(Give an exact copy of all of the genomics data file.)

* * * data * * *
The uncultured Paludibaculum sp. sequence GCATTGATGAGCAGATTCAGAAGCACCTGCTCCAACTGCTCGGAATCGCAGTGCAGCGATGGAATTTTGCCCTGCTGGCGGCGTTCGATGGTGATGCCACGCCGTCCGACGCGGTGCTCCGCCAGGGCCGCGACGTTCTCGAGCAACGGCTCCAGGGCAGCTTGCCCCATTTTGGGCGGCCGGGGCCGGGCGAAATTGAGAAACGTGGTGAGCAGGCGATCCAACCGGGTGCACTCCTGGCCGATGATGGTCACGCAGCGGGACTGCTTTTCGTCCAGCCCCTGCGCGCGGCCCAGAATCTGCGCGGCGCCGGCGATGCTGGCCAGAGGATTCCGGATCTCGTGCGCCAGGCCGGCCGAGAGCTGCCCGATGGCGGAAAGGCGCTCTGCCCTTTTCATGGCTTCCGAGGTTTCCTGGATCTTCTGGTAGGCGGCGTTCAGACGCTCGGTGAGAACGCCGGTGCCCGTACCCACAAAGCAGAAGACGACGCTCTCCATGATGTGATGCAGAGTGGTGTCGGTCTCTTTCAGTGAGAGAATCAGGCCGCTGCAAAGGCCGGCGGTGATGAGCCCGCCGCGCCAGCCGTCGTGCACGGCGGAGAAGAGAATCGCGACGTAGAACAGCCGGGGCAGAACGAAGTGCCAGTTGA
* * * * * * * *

The uncultured Paludibaculum sp. sequence GCATTGATGAGCAGATTCAGAAGCACCTGCTCCAACTGCTCGGAATCGCAGTGCAGCGATGGAATTTTGCCCTGCTGGCGGCGTTCGATGGTGATGCCACGCCGTCCGACGCGGTGCTCCGCCAGGGCCGCGACGTTCTCGAGCAACGGCTCCAGGGCAGCTTGCCCCATTTTGGGCGGCCGGGGCCGGGCGAAATTGAGAAACGTGGTGAGCAGGCGATCCAACCGGGTGCACTCCTGGCCGATGATGGTCACGCAGCGGGACTGCTTTTCGTCCAGCCCCTGCGCGCGGCCCAGAATCTGCGCGGCGCCGGCGATGCTGGCCAGAGGATTCCGGATCTCGTGCGCCAGGCCGGCCGAGAGCTGCCCGATGGCGGAAAGGCGCTCTGCCCTTTTCATGGCTTCCGAGGTTTCCTGGATCTTCTGGTAGGCGGCGTTCAGACGCTCGGTGAGAACGCCGGTGCCCGTACCCACAAAGCAGAAGACGACGCTCTCCATGATGTGATGCAGAGTGGTGTCGGTCTCTTTCAGTGAGAGAATCAGGCCGCTGCAAAGGCCGGCGGTGATGAGCCCGCCGCGCCAGCCGTCGTGCACGGCGGAGAAGAGAATCGCGACGTAGAACAGCCGGGGCAGAACGAAGTGCCAGTTGA